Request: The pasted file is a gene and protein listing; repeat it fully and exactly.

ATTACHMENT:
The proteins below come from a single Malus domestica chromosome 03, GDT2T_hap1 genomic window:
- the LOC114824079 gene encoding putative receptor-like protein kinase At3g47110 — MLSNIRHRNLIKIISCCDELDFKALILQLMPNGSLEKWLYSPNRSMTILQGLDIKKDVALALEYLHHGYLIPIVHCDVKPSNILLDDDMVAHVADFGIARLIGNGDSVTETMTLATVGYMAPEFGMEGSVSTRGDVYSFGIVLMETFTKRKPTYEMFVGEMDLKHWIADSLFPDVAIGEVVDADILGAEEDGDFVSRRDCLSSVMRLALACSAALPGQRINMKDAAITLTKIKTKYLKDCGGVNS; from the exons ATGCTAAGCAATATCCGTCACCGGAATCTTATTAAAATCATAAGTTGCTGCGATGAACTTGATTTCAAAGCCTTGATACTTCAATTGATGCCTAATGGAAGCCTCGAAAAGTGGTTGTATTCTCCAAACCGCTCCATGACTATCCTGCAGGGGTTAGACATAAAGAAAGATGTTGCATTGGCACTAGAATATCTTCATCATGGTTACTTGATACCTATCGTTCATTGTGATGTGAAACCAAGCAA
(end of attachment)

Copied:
The proteins below come from a single Malus domestica chromosome 03, GDT2T_hap1 genomic window:
- the LOC114824079 gene encoding putative receptor-like protein kinase At3g47110 — MLSNIRHRNLIKIISCCDELDFKALILQLMPNGSLEKWLYSPNRSMTILQGLDIKKDVALALEYLHHGYLIPIVHCDVKPSNILLDDDMVAHVADFGIARLIGNGDSVTETMTLATVGYMAPEFGMEGSVSTRGDVYSFGIVLMETFTKRKPTYEMFVGEMDLKHWIADSLFPDVAIGEVVDADILGAEEDGDFVSRRDCLSSVMRLALACSAALPGQRINMKDAAITLTKIKTKYLKDCGGVNS; from the exons ATGCTAAGCAATATCCGTCACCGGAATCTTATTAAAATCATAAGTTGCTGCGATGAACTTGATTTCAAAGCCTTGATACTTCAATTGATGCCTAATGGAAGCCTCGAAAAGTGGTTGTATTCTCCAAACCGCTCCATGACTATCCTGCAGGGGTTAGACATAAAGAAAGATGTTGCATTGGCACTAGAATATCTTCATCATGGTTACTTGATACCTATCGTTCATTGTGATGTGAAACCAAGCAA